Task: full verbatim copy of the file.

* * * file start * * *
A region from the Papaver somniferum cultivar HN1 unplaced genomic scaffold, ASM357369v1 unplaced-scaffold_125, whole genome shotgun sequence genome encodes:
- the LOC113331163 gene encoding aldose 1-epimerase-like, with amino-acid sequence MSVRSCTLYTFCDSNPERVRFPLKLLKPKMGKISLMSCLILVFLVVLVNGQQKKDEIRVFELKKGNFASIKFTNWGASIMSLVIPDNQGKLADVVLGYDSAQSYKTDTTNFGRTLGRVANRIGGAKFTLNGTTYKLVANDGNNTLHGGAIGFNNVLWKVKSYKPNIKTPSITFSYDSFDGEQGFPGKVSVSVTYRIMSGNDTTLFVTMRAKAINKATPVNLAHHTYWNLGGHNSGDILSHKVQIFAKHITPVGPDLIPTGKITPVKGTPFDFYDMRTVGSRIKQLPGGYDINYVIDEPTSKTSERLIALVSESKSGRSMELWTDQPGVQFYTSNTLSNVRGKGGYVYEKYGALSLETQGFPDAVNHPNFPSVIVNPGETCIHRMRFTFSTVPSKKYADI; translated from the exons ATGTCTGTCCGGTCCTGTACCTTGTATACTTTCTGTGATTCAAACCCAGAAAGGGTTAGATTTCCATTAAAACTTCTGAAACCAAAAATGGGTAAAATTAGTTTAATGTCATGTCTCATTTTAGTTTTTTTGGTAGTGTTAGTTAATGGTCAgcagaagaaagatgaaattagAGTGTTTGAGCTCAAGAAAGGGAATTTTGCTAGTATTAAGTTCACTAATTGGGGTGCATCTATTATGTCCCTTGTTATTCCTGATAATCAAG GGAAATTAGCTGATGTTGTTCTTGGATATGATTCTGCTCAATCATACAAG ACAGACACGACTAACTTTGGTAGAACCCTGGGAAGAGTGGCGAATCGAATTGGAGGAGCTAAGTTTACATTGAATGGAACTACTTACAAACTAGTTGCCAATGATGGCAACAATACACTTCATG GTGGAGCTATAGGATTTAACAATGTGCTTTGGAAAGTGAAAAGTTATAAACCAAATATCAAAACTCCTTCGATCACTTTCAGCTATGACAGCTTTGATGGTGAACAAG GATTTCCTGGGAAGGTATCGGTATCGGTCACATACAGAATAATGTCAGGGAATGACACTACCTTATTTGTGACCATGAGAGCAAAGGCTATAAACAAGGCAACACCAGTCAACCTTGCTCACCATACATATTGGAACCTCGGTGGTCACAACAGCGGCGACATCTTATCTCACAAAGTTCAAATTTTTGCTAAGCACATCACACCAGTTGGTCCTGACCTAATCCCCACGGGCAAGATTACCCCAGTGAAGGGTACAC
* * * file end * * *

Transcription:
A region from the Papaver somniferum cultivar HN1 unplaced genomic scaffold, ASM357369v1 unplaced-scaffold_125, whole genome shotgun sequence genome encodes:
- the LOC113331163 gene encoding aldose 1-epimerase-like, with amino-acid sequence MSVRSCTLYTFCDSNPERVRFPLKLLKPKMGKISLMSCLILVFLVVLVNGQQKKDEIRVFELKKGNFASIKFTNWGASIMSLVIPDNQGKLADVVLGYDSAQSYKTDTTNFGRTLGRVANRIGGAKFTLNGTTYKLVANDGNNTLHGGAIGFNNVLWKVKSYKPNIKTPSITFSYDSFDGEQGFPGKVSVSVTYRIMSGNDTTLFVTMRAKAINKATPVNLAHHTYWNLGGHNSGDILSHKVQIFAKHITPVGPDLIPTGKITPVKGTPFDFYDMRTVGSRIKQLPGGYDINYVIDEPTSKTSERLIALVSESKSGRSMELWTDQPGVQFYTSNTLSNVRGKGGYVYEKYGALSLETQGFPDAVNHPNFPSVIVNPGETCIHRMRFTFSTVPSKKYADI; translated from the exons ATGTCTGTCCGGTCCTGTACCTTGTATACTTTCTGTGATTCAAACCCAGAAAGGGTTAGATTTCCATTAAAACTTCTGAAACCAAAAATGGGTAAAATTAGTTTAATGTCATGTCTCATTTTAGTTTTTTTGGTAGTGTTAGTTAATGGTCAgcagaagaaagatgaaattagAGTGTTTGAGCTCAAGAAAGGGAATTTTGCTAGTATTAAGTTCACTAATTGGGGTGCATCTATTATGTCCCTTGTTATTCCTGATAATCAAG GGAAATTAGCTGATGTTGTTCTTGGATATGATTCTGCTCAATCATACAAG ACAGACACGACTAACTTTGGTAGAACCCTGGGAAGAGTGGCGAATCGAATTGGAGGAGCTAAGTTTACATTGAATGGAACTACTTACAAACTAGTTGCCAATGATGGCAACAATACACTTCATG GTGGAGCTATAGGATTTAACAATGTGCTTTGGAAAGTGAAAAGTTATAAACCAAATATCAAAACTCCTTCGATCACTTTCAGCTATGACAGCTTTGATGGTGAACAAG GATTTCCTGGGAAGGTATCGGTATCGGTCACATACAGAATAATGTCAGGGAATGACACTACCTTATTTGTGACCATGAGAGCAAAGGCTATAAACAAGGCAACACCAGTCAACCTTGCTCACCATACATATTGGAACCTCGGTGGTCACAACAGCGGCGACATCTTATCTCACAAAGTTCAAATTTTTGCTAAGCACATCACACCAGTTGGTCCTGACCTAATCCCCACGGGCAAGATTACCCCAGTGAAGGGTACAC